Baling wire is made of steel that is high enough in carbon to be strong, but has been annealed so that it is easy to bend. It comes in many sizes, and many lengths, and although sometimes plated, it is usually black in color and lightly oiled. In an urban area it is best known as re-bar or tie wire, and a major use is to tie together reinforcing bars while concrete is poured over them. This photo shows a small quantity purchased from Home Depot. It is still used to hold bales together in agricultural areas, although it has generally been replaced with plastic cord. I don’t bale hay, and don’t pour concrete that often, but I can’t imagine living without it. I have a lot of sophisticated tools and adhesives, but bailing wire is the most flexible of them all. And even though it is possible to purchase fancy devices to twist it together and otherwise form it, all you need to use it is a pair of pliers (lineman pliers are a luxury), or if such a thing is not available, you can often get by with your bare hands.
It has been around in for a couple of hundred years, although it first became plentiful in the late 19th century with the invention of the hay-baler. The photograph below shows part of the clutch lever on a large 100 year old track-laying tractor that I have owned for 40 years. It was clearly starting to crack at the point where the pivot hole for the rod leading to the clutch was drilled, and the natural solution by the original owner was to fasten a large nail to the lever with, of course, baling wire. The tractor was a basket case when I acquired it, and I dutifully restored it, but no-way was I about to weld the crack on the lever and remove this typical farm- type repair.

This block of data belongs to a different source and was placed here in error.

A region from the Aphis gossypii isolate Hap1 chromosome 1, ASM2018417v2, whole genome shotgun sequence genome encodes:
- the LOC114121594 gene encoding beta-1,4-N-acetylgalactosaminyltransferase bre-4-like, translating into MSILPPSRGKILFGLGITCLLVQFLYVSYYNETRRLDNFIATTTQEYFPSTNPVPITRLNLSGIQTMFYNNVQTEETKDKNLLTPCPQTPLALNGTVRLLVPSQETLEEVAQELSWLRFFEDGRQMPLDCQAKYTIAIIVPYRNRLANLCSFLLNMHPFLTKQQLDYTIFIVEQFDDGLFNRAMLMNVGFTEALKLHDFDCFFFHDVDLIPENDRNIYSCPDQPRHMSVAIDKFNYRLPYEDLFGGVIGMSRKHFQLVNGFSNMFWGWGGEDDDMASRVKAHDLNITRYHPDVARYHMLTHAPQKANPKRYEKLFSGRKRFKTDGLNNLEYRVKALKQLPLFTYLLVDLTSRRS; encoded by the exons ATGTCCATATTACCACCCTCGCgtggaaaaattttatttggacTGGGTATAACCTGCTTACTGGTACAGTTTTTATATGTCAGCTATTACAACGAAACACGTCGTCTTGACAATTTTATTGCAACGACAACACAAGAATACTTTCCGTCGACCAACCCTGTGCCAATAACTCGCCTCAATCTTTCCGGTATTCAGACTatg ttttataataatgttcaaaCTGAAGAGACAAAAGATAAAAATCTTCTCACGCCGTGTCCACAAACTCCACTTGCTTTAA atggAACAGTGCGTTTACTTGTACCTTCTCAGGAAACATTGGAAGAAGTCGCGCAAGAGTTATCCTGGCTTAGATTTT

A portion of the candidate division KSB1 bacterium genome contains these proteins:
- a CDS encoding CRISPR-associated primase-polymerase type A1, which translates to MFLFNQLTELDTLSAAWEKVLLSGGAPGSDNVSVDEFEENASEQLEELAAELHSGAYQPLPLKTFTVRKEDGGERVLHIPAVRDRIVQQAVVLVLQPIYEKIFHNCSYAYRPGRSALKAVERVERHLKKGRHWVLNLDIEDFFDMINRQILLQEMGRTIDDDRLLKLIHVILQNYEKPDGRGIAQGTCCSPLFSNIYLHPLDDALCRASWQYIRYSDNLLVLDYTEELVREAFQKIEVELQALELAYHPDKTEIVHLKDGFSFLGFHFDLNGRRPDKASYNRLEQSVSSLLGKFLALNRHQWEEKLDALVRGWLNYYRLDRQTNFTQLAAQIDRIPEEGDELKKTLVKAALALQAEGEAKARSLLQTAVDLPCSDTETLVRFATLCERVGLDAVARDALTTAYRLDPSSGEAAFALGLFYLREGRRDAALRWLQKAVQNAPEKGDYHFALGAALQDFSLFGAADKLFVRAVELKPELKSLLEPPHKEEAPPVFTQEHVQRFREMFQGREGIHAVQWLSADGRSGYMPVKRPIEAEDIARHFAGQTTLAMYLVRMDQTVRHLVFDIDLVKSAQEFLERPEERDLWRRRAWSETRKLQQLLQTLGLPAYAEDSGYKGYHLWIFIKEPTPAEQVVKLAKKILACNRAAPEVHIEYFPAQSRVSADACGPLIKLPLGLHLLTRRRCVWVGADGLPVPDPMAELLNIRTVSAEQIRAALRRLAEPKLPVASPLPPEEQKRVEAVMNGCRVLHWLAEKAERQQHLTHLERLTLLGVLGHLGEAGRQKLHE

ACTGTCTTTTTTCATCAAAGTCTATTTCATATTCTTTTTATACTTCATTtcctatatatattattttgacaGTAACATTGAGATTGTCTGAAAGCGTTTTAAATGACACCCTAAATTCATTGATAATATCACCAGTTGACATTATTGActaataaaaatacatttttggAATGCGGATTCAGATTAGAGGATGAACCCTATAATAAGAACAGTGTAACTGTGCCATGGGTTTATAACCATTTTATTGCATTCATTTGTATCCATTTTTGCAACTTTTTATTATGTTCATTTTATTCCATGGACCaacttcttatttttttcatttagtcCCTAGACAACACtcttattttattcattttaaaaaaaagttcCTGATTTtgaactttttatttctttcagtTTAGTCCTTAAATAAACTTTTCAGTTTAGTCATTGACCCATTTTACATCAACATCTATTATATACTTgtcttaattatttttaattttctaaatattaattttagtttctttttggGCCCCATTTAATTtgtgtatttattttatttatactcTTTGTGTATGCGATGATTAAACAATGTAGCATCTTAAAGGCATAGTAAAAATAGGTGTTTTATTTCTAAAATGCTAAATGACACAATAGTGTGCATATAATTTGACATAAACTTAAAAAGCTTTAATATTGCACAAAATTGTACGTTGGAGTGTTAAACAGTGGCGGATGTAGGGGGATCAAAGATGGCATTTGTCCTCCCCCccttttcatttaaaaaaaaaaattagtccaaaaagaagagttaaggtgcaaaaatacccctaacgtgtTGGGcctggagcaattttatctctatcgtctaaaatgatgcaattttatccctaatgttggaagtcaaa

In fact, baling wire was so prevalent on farms that produced or used large amounts of hay, that in many cases it became somewhat of a hazard because of its ability to poke holes in things (including human flesh), and if wadded up and discarded in quantity, to form indestructible tangles (you’ve heard the term haywired?). But the good news, was (and is) its easy availability to solve endless problems. In fact, I remember encountering a saying when a kid, that it was possible to repair anything with baling wire and spit.
In my book, anything that performs as many functions in an unchanged form for 200 years and is cheap and easily available is a wonderful product.
Finally, the right team won the Rose Bowl. Happy New Year.